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|Title:||Prevalence of the Multi-drug Resistance of Shiga Toxin-producing Escherichia coli Isolated from Pigs in Central Thailand|
|Publisher:||Science Faculty of Chiang Mai University|
|Abstract:||Shiga toxin-producing E. coli (STEC), a strain producing cytotoxins known as Shiga toxins (Stxs, encoded by EVS and EVC genes), can cause neonatal and post-weaning diarrhea (PWD) in pigs, leading to substantial economic loss in the form of medication costs, reduced growth rate, and increased morbidity and mortality. To tackle this, several antimicrobial agents are used in pig farms, although misuse may lead to occurrence of antimicrobial-resistant pathogens. In this study, 5,831 E. coli bacterial isolates were collected from 715 pigs. Of these, 206 bacterial isolates were STEC carrying EVS–EVC genes. A majority of the STECs were resistant to ampicillin (99.5%), carbenicillin (99%), and trimethoprim/sulfamethoxazole (60.2%). Among these isolates, 93.69% and 0.97% of STEC were carried class 1 (6.8% belong to CS1) and class 2 integrons, respectively. None isolate carried CS2. The predominant antimicrobial resistance genes were blaTEM, aadA, sulII, dhfrV, and intI. The results of antimicrobial resistance phenotype and also genotype were correlated to antibiotics use in the swine farm such as amoxicillin and penicillin. Therefore, frequent use of antimicrobial drugs in pig farms may result in the occurrence of multi-drug resistant bacteria, and this should be taken into consideration prior to use.|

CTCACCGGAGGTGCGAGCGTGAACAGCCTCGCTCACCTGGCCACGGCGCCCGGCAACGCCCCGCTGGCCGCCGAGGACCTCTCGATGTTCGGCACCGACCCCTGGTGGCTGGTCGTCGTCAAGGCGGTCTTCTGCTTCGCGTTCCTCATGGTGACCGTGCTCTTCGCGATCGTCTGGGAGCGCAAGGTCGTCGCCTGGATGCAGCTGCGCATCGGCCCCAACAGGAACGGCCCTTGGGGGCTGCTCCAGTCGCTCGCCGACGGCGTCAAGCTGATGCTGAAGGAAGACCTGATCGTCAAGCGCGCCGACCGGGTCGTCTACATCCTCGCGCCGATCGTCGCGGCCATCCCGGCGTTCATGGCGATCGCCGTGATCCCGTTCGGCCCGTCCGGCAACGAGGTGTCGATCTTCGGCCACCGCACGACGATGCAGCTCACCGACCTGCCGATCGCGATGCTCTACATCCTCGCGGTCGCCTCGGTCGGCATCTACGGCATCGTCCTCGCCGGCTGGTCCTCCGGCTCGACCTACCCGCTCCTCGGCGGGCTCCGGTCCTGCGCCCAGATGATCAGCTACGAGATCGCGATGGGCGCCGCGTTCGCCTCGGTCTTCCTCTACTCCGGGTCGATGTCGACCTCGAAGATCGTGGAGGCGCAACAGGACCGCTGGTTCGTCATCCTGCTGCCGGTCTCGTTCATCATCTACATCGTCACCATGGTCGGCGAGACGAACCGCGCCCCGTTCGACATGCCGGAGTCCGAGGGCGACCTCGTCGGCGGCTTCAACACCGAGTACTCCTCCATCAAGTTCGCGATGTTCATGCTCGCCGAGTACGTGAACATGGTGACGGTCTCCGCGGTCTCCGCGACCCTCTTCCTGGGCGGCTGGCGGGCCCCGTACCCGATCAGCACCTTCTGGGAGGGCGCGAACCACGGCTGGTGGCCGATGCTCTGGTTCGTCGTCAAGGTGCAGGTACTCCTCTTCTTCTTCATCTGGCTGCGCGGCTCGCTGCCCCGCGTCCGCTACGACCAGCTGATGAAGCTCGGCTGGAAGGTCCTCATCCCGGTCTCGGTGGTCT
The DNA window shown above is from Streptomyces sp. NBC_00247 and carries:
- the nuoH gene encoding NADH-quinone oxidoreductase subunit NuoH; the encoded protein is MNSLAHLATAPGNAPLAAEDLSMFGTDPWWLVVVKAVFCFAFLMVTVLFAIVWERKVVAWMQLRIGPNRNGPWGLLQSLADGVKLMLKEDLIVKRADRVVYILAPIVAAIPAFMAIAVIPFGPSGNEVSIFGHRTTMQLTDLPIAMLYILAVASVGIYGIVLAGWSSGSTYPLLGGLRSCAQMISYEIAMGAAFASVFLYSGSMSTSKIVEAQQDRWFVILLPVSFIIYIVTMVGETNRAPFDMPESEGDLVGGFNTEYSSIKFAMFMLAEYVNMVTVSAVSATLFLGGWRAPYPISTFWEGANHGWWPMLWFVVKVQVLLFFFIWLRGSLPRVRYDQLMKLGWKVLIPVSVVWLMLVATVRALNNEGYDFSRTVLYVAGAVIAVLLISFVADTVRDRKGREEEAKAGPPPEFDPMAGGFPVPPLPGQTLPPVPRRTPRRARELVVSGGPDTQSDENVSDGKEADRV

|Appears in Collections:||CMUL: Journal Articles|
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